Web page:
relations with russia and wikileaks itself. remarks at a goldman sachs event clinton joked that she had to smooth things over with the leaders after the release of nsa documents. clinton says it was painful. leaders who shall remain nameless and characterized as vain, egotistical, power hungry, et cetera, i had to go and say, our ambassadors, they get carried away. they want to be literary people. they go off on tangents. what can i say? i had grown men cry. i mean, literally. now, for more than a week wikileaks has been releasing e-mails it hacked from clinton's campaign chairman, john podesta. one main demographic where donald trump needs to rally support, we've been saying this for many months, is women. as our dana bash reports, the campaign is using the best weapon it has to try and do that. >> donald trump gets the raucous
crowd but his daughter's trip on the trail is speaking volumes. ivanka trump's whirlwind tour. in the suburbs of philadelphia. >> i wouldn't be able to go into the office every day if i didn't have a safe place to bring my child. >> she played it very safe. fielding several of the same softballs at multiple events. why she thinks her father would make a good president. then ignoring our attempts to ask questions. first in chester county. >> ivanka what was your reaction when you heard your father's case? >> then in delaware county. >> she preaches to the choir. pennsylvania women already all in for trump, despite his lewd language caught on tape and the new multiple allegations of groping. >> i'm voting for donald trump. you sound a little reluctant when you say that. >> it's been a hard road. >> he wasn't saying what he does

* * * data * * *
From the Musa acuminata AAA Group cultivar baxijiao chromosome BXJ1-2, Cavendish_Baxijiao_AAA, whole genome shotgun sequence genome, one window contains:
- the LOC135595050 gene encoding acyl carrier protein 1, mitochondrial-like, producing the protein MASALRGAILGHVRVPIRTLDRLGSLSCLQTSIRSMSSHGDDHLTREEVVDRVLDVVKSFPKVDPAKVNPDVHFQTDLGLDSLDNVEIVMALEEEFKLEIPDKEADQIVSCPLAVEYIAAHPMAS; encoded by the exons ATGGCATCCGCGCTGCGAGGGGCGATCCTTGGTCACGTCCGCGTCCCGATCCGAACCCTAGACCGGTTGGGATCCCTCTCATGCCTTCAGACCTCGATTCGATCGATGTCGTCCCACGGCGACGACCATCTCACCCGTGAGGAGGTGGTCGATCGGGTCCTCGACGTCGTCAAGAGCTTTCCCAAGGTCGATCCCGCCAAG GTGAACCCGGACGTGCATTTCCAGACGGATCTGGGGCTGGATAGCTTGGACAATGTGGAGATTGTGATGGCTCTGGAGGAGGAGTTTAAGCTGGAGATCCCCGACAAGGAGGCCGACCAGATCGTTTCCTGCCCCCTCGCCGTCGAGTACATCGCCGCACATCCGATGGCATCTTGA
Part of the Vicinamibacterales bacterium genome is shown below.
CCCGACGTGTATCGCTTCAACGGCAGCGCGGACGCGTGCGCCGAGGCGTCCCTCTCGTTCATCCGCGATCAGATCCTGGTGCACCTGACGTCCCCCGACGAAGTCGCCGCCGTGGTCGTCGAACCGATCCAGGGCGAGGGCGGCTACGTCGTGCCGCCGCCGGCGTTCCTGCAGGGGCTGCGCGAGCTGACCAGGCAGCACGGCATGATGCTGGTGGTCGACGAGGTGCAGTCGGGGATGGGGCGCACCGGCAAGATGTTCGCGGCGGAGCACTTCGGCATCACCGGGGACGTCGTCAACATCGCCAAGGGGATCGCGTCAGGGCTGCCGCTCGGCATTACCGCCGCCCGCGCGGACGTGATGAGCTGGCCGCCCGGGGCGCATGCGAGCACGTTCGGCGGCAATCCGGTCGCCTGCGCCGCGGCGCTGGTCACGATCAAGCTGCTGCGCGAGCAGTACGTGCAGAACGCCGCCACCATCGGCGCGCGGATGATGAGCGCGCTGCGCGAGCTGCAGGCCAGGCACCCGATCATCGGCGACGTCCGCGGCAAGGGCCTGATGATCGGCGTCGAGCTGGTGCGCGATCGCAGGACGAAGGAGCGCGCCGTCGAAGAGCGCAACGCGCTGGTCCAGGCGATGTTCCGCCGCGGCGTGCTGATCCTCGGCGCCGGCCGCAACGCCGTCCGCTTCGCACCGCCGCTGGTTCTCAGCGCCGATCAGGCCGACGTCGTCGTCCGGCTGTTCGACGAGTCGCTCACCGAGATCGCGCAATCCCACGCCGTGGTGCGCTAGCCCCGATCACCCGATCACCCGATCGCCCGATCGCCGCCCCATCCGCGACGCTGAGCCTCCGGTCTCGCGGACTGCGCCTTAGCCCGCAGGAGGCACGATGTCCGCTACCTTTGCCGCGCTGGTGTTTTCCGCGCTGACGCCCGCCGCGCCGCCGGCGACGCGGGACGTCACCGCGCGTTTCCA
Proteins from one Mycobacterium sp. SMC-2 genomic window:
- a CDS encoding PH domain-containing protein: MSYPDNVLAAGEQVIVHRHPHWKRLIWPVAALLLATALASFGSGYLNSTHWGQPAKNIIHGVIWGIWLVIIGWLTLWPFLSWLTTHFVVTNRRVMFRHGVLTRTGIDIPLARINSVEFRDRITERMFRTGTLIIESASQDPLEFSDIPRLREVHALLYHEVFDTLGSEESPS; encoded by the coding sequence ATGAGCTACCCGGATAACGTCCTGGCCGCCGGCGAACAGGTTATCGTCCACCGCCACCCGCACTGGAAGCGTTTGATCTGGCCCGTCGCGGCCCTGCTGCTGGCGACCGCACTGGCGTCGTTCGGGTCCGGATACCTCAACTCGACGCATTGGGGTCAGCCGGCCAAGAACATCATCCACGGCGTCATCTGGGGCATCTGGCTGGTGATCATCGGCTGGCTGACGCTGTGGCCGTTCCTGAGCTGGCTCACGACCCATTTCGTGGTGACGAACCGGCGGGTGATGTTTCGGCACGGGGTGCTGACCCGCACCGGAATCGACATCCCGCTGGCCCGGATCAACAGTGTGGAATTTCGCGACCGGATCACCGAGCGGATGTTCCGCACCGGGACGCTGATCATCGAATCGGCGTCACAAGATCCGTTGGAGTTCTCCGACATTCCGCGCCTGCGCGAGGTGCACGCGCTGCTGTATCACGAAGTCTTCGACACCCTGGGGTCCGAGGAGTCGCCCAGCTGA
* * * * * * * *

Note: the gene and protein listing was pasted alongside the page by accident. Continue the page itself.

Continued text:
to women, per se. i think he was bragging. >> team trump is hoping local media coverage will help with the political rally not reflected inside these suburban philly events. gop officials privately tell us that donald trump's 2005 comments hurt him here, especially among women. a new poll shows him trailing by a whopping 43% among female voters in the suburbs of philadelphia. >> the suburbs of philadelphia. >> donald trump is the right person to get things done. >> a group called women for trump is feverishly trying to do that, even those not thrilled with his behavior. >> i'm a feminist. of course it bothered me. however, the topics facing this country are far greater than the words on that tape. >> on the suburban philadelphia streets, some female trump supporters are motivated by